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When Is Corn on the Cob Ready to Harvest?

By M.H. Dyer ; Updated September 21, 2017
Corn ripens in 55 to 95 days, depending on the variety.

Although fresh, hot, buttery corn on the cob epitomizes the long, hot days of summer, corn is also delicious removed from the cob and eaten whole kernel or creamed, or preserved for later use. If your garden has presented you with an abundance of corn, the secret is learning exactly when to harvest. Even a few days makes a difference, as corn quickly turns from sweet to starchy.

Readiness

Corn is ready to harvest when the ears feel full, firm and rounded and the corn silk is beginning to turn brown and dry, usually about three weeks after the silk first emerges. If you're unsure about the corn's readiness, peel back the husk and puncture a kernel with your fingernail. If the juice is milky white, the corn is ready to harvest. The juice of unripe corn will be clear. Don't open the corn on the cob unless you can't determine readiness other ways, as bugs and birds may take advantage of unopened corn left on the plant.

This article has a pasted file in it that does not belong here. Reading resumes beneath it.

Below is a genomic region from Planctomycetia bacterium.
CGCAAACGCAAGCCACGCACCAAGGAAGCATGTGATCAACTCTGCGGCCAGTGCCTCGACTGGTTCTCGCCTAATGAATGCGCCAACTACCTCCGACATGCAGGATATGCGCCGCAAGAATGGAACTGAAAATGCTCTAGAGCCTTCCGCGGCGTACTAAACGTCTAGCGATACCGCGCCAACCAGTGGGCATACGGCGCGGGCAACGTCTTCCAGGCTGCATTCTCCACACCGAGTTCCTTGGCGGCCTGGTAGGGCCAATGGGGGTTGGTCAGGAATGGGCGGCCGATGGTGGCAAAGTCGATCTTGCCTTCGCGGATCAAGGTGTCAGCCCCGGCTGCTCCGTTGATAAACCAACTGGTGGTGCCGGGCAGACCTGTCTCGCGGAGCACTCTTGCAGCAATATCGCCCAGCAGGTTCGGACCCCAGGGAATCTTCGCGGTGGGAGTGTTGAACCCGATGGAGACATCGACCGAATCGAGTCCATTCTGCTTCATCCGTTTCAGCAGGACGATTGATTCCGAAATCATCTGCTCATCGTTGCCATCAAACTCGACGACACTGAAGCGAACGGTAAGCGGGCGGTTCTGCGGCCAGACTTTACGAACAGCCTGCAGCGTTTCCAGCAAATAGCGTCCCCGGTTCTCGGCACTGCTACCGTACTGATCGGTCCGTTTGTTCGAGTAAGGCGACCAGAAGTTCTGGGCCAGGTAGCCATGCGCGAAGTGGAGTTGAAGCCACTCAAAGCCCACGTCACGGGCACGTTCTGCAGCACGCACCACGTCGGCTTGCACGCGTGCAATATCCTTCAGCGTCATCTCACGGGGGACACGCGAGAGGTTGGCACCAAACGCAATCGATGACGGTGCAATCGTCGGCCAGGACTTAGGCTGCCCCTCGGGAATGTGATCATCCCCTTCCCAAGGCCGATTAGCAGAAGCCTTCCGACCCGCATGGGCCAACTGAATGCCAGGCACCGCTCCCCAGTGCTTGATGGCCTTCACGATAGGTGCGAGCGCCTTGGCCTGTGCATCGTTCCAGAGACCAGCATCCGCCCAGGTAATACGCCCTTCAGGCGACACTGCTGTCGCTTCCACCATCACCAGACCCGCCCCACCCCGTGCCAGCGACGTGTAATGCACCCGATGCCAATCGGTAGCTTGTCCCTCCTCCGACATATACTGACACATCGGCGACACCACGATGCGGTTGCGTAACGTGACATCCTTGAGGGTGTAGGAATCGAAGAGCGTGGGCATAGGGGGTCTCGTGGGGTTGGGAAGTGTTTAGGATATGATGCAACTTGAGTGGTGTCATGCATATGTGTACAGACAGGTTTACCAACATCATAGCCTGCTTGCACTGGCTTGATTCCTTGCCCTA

Time of Day

Corn is best when harvested at night or early in the morning. When the temperature is low, the sugar content of the corn will be higher. Retain the corn's sweet flavor by refrigerating the corn immediately after harvest and never allow the corn to remain in hot sunlight or a warm room.

Harvesting

To harvest corn on the cob, grab an ear of corn and pull the ear straight down. Remove the cob with a quick, twisting motion. Avoid pulling the corn on the cob up, as you may loosen the roots of the corn plant. Corn plants often produce a second, smaller ear of corn.

After Harvest

Although most corn will keep in the refrigerator for a couple of days, and actual storage time depends on the variety, corn is best when cooked or processed immediately after harvest. The sugar begins to convert into starch immediately after picking, and the corn loses its flavor. Don't husk the corn until just before you're ready to use it, as the quality of husked corn decreases rapidly.

 

About the Author

 

M.H. Dyer began her writing career as a staff writer at a community newspaper and is now a full-time commercial writer. She writes about a variety of topics, with a focus on sustainable, pesticide- and herbicide-free gardening. She is an Oregon State University Master Gardener and Master Naturalist and holds a Master of Fine Arts in creative nonfiction writing.